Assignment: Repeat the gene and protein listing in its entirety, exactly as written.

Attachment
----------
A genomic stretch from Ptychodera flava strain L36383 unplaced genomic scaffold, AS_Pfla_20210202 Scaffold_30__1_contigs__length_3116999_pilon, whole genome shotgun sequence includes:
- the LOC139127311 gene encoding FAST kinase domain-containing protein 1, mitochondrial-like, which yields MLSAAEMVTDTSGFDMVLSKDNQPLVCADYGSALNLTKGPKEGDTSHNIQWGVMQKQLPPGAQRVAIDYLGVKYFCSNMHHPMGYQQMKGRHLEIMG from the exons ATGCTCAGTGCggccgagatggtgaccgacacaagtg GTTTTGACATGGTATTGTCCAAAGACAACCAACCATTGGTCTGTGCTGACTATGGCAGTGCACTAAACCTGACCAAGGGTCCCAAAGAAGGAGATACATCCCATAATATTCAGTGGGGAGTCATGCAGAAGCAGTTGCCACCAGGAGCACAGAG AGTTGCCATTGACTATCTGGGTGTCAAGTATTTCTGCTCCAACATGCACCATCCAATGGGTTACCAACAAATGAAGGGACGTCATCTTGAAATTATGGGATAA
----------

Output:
A genomic stretch from Ptychodera flava strain L36383 unplaced genomic scaffold, AS_Pfla_20210202 Scaffold_30__1_contigs__length_3116999_pilon, whole genome shotgun sequence includes:
- the LOC139127311 gene encoding FAST kinase domain-containing protein 1, mitochondrial-like, which yields MLSAAEMVTDTSGFDMVLSKDNQPLVCADYGSALNLTKGPKEGDTSHNIQWGVMQKQLPPGAQRVAIDYLGVKYFCSNMHHPMGYQQMKGRHLEIMG from the exons ATGCTCAGTGCggccgagatggtgaccgacacaagtg GTTTTGACATGGTATTGTCCAAAGACAACCAACCATTGGTCTGTGCTGACTATGGCAGTGCACTAAACCTGACCAAGGGTCCCAAAGAAGGAGATACATCCCATAATATTCAGTGGGGAGTCATGCAGAAGCAGTTGCCACCAGGAGCACAGAG AGTTGCCATTGACTATCTGGGTGTCAAGTATTTCTGCTCCAACATGCACCATCCAATGGGTTACCAACAAATGAAGGGACGTCATCTTGAAATTATGGGATAA